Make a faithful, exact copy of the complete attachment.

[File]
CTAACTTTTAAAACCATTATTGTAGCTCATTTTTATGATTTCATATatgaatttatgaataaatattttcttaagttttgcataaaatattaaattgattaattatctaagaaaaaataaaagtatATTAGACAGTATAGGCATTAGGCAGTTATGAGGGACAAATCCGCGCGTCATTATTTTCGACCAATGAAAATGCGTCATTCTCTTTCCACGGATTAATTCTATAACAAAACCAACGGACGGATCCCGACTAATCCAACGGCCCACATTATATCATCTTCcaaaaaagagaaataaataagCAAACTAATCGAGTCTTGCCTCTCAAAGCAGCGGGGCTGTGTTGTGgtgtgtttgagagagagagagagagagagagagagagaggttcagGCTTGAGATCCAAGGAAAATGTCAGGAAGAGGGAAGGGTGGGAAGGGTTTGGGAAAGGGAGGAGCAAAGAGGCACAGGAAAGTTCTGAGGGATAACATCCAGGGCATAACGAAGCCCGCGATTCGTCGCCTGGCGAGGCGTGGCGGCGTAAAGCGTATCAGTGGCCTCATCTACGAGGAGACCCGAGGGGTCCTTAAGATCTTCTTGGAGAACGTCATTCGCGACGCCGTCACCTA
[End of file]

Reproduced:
CTAACTTTTAAAACCATTATTGTAGCTCATTTTTATGATTTCATATatgaatttatgaataaatattttcttaagttttgcataaaatattaaattgattaattatctaagaaaaaataaaagtatATTAGACAGTATAGGCATTAGGCAGTTATGAGGGACAAATCCGCGCGTCATTATTTTCGACCAATGAAAATGCGTCATTCTCTTTCCACGGATTAATTCTATAACAAAACCAACGGACGGATCCCGACTAATCCAACGGCCCACATTATATCATCTTCcaaaaaagagaaataaataagCAAACTAATCGAGTCTTGCCTCTCAAAGCAGCGGGGCTGTGTTGTGgtgtgtttgagagagagagagagagagagagagagagaggttcagGCTTGAGATCCAAGGAAAATGTCAGGAAGAGGGAAGGGTGGGAAGGGTTTGGGAAAGGGAGGAGCAAAGAGGCACAGGAAAGTTCTGAGGGATAACATCCAGGGCATAACGAAGCCCGCGATTCGTCGCCTGGCGAGGCGTGGCGGCGTAAAGCGTATCAGTGGCCTCATCTACGAGGAGACCCGAGGGGTCCTTAAGATCTTCTTGGAGAACGTCATTCGCGACGCCGTCACCTA